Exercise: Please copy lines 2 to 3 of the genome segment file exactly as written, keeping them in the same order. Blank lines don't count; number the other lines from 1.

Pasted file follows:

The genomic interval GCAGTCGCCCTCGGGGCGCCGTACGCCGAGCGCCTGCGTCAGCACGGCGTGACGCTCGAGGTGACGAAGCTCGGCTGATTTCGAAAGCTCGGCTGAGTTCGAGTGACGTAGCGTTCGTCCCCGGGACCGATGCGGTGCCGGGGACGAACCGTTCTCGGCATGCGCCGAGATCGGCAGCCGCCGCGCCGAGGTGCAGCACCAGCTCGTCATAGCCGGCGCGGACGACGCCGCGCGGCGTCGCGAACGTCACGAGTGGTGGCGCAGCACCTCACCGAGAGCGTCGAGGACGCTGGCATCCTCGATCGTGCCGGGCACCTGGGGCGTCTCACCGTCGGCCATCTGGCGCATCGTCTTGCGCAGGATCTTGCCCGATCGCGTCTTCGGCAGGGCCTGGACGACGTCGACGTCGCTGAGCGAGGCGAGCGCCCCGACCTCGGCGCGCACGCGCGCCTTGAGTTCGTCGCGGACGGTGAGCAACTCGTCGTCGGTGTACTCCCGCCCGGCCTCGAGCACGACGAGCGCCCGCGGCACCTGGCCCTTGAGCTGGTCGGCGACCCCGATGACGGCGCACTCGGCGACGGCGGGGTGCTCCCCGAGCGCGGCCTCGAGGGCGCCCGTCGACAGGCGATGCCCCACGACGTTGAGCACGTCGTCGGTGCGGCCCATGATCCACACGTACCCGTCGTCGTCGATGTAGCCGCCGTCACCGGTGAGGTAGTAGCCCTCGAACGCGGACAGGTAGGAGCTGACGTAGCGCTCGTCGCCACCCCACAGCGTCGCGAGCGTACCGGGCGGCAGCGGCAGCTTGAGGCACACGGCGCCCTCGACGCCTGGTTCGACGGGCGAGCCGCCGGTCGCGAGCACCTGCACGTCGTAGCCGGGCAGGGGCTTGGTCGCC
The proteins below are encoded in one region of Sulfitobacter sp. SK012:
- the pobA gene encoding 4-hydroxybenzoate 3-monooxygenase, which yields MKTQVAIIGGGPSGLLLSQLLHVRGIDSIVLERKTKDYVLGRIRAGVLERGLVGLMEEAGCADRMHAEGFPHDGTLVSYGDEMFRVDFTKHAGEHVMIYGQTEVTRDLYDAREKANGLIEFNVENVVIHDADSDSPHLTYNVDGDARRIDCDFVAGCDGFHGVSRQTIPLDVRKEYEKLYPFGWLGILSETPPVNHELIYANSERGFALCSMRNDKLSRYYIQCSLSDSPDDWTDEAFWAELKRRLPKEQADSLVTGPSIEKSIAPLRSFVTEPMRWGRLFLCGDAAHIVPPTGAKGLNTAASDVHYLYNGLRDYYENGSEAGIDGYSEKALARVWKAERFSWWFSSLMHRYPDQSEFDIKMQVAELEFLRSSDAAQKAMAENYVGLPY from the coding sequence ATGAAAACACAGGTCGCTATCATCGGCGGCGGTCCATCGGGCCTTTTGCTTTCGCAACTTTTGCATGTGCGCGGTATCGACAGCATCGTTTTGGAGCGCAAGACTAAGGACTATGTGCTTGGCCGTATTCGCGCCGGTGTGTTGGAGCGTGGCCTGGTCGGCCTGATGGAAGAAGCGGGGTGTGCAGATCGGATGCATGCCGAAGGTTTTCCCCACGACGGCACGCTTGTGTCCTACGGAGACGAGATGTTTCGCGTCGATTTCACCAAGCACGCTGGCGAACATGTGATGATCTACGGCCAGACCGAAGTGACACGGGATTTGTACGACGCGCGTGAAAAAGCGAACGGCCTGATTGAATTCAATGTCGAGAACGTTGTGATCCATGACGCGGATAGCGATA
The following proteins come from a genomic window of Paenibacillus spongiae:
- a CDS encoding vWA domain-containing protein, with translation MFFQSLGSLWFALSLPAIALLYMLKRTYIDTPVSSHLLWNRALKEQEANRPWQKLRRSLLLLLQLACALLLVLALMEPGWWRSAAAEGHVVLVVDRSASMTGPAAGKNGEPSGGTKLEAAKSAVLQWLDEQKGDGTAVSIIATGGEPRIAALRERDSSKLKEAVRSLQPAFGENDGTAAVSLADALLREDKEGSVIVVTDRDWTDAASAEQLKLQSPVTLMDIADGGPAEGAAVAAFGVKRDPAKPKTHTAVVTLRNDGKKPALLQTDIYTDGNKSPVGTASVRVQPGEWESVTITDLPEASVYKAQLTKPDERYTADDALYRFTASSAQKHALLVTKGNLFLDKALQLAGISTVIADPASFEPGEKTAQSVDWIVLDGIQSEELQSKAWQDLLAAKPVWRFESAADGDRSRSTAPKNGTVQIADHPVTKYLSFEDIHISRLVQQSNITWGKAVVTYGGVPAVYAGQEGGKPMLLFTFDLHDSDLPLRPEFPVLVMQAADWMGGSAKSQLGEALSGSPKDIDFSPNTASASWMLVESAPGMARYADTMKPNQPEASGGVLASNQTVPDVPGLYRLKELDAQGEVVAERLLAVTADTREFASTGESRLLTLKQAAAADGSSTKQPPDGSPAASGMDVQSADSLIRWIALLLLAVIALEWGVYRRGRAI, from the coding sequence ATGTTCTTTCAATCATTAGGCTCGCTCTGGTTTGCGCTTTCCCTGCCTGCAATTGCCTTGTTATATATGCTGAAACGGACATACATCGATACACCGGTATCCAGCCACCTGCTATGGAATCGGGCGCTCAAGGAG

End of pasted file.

The proteins below are encoded in one region of Sulfitobacter sp. SK012:
- the pobA gene encoding 4-hydroxybenzoate 3-monooxygenase, which yields MKTQVAIIGGGPSGLLLSQLLHVRGIDSIVLERKTKDYVLGRIRAGVLERGLVGLMEEAGCADRMHAEGFPHDGTLVSYGDEMFRVDFTKHAGEHVMIYGQTEVTRDLYDAREKANGLIEFNVENVVIHDADSDSPHLTYNVDGDARRIDCDFVAGCDGFHGVSRQTIPLDVRKEYEKLYPFGWLGILSETPPVNHELIYANSERGFALCSMRNDKLSRYYIQCSLSDSPDDWTDEAFWAELKRRLPKEQADSLVTGPSIEKSIAPLRSFVTEPMRWGRLFLCGDAAHIVPPTGAKGLNTAASDVHYLYNGLRDYYENGSEAGIDGYSEKALARVWKAERFSWWFSSLMHRYPDQSEFDIKMQVAELEFLRSSDAAQKAMAENYVGLPY from the coding sequence ATGAAAACACAGGTCGCTATCATCGGCGGCGGTCCATCGGGCCTTTTGCTTTCGCAACTTTTGCATGTGCGCGGTATCGACAGCATCGTTTTGGAGCGCAAGACTAAGGACTATGTGCTTGGCCGTATTCGCGCCGGTGTGTTGGAGCGTGGCCTGGTCGGCCTGATGGAAGAAGCGGGGTGTGCAGATCGGATGCATGCCGAAGGTTTTCCCCACGACGGCACGCTTGTGTCCTACGGAGACGAGATGTTTCGCGTCGATTTCACCAAGCACGCTGGCGAACATGTGATGATCTACGGCCAGACCGAAGTGACACGGGATTTGTACGACGCGCGTGAAAAAGCGAACGGCCTGATTGAATTCAATGTCGAGAACGTTGTGATCCATGACGCGGATAGCGATA